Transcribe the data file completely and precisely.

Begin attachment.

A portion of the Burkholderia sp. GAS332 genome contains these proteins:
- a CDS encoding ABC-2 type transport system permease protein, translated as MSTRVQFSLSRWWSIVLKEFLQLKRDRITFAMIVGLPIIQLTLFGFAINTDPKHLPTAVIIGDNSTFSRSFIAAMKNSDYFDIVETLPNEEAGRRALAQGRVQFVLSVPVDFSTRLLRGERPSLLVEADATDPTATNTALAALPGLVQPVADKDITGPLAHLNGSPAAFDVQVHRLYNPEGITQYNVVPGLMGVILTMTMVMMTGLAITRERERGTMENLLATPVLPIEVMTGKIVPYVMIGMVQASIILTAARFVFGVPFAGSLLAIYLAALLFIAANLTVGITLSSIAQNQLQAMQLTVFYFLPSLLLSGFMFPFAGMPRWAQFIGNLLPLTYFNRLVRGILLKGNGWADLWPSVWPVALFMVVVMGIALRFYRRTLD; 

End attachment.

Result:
A portion of the Burkholderia sp. GAS332 genome contains these proteins:
- a CDS encoding ABC-2 type transport system permease protein, translated as MSTRVQFSLSRWWSIVLKEFLQLKRDRITFAMIVGLPIIQLTLFGFAINTDPKHLPTAVIIGDNSTFSRSFIAAMKNSDYFDIVETLPNEEAGRRALAQGRVQFVLSVPVDFSTRLLRGERPSLLVEADATDPTATNTALAALPGLVQPVADKDITGPLAHLNGSPAAFDVQVHRLYNPEGITQYNVVPGLMGVILTMTMVMMTGLAITRERERGTMENLLATPVLPIEVMTGKIVPYVMIGMVQASIILTAARFVFGVPFAGSLLAIYLAALLFIAANLTVGITLSSIAQNQLQAMQLTVFYFLPSLLLSGFMFPFAGMPRWAQFIGNLLPLTYFNRLVRGILLKGNGWADLWPSVWPVALFMVVVMGIALRFYRRTLD; 